By Omar Bah
The executive director of the National Disaster Management Agency has said that the agency, which was formed to prevent disasters and natural mishaps, was itself not spared by former President Jammeh who used the body as a political tool.
Speaking at the opening of a three-day workshop called to map out a framework for disaster management coordination in The Gambia, Sana Dahaba revealed that in 2012, the agency was abruptly transferred under the Office of the President, which resulted in its undesirable performance.
“There was frequent and excessive bureaucracy and red tape, limited mandates and poor coordination capacities in the institution,” he said, adding that Jammeh was hardly available for consultations when it was required sometimes urgently.
“Meetings of the governing council were few and far between, decision-making was slow and above all, available resources were inadequate for mitigation and response planning, implementation and monitoring,” he observed.
Dahaba revealed that despite the creation of the national platform for disaster risk reduction in 2011 as a multi-stakeholder coordination mechanism to support NDMA with information sharing and institutional capacities, the disaster management system of the country is still experiencing serious challenges.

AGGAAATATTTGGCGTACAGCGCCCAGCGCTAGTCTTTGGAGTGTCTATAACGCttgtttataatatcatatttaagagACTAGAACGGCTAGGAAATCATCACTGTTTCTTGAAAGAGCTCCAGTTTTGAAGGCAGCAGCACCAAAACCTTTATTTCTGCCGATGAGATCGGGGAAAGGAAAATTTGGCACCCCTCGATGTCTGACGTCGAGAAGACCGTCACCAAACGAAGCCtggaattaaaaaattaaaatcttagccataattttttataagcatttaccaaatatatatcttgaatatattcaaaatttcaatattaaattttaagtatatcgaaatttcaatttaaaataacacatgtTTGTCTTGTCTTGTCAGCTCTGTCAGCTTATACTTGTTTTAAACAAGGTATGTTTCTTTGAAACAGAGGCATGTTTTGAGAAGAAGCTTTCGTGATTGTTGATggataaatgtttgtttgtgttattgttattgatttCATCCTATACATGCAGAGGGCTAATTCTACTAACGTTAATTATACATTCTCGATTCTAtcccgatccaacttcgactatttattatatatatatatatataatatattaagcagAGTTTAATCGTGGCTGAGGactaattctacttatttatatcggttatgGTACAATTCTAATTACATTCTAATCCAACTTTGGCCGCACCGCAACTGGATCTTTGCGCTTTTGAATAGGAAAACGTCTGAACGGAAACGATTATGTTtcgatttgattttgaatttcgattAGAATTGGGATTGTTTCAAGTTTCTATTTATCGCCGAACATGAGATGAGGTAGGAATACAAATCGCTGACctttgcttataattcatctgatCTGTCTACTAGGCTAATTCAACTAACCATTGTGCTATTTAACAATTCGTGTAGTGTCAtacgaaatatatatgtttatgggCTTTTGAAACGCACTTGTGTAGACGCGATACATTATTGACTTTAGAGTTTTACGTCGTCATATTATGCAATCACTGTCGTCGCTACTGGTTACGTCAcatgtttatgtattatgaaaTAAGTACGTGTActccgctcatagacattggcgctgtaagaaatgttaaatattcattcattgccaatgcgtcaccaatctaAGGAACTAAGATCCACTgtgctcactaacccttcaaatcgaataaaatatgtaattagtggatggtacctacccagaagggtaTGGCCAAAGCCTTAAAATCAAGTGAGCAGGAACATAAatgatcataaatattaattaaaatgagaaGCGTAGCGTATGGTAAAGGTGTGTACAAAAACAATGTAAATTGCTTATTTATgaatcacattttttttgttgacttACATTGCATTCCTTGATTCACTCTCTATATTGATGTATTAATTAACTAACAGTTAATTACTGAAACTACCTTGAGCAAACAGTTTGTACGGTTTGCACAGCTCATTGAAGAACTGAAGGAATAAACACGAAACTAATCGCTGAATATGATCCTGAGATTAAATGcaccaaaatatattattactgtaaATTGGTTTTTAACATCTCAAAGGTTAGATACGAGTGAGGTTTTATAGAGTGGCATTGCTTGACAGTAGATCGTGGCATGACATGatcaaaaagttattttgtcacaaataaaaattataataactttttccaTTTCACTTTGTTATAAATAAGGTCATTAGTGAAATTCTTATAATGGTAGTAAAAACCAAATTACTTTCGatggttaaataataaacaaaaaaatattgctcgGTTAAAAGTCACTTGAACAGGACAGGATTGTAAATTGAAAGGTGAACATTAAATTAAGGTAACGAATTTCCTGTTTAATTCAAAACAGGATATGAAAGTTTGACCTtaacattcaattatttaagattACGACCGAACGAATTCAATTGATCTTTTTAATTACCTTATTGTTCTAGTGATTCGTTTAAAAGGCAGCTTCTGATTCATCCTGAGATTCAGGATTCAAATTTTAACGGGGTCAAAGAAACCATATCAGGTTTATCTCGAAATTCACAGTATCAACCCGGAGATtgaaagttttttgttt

“These challenges outlined above reduced the influence of the National Disaster Management Agency significantly,” he stressed.
Dahaba said if this situation must change in New Gambia, it is imperative to reverse the trend and he hopes that the high level consultative forum and training workshop will discuss the issues and recommend for improvements in the coordination framework and strategies of the NDMA.”
Meanwhile, the Vice President and Minister for Women’s Affairs in a statement read on his behalf by his PS, Bintou Gassama said his office is aware that coordination of disaster management is the most challenging issue facing the NDMA.
The VP said this is partly because of the transfer of the institution from one sector to the other at some point during the former regime.
This, he added, crippled communication and its strategic management, brought in a conflict of interest and competition over its mandates, among other factors. We will work as a government to change this situation”.
The ECOWAS Ambassador to The Gambia, Vabah Gayflor said the t poor and the most vulnerable, including women and girls, continues to suffer disproportionately in disasters, saying it is prudent for all stakeholders to put more effort into tackling disaster risks to create a safer and more sustainable region for all.
“There is the urgent need to focus on reducing human suffering and the number of people affected,” she said.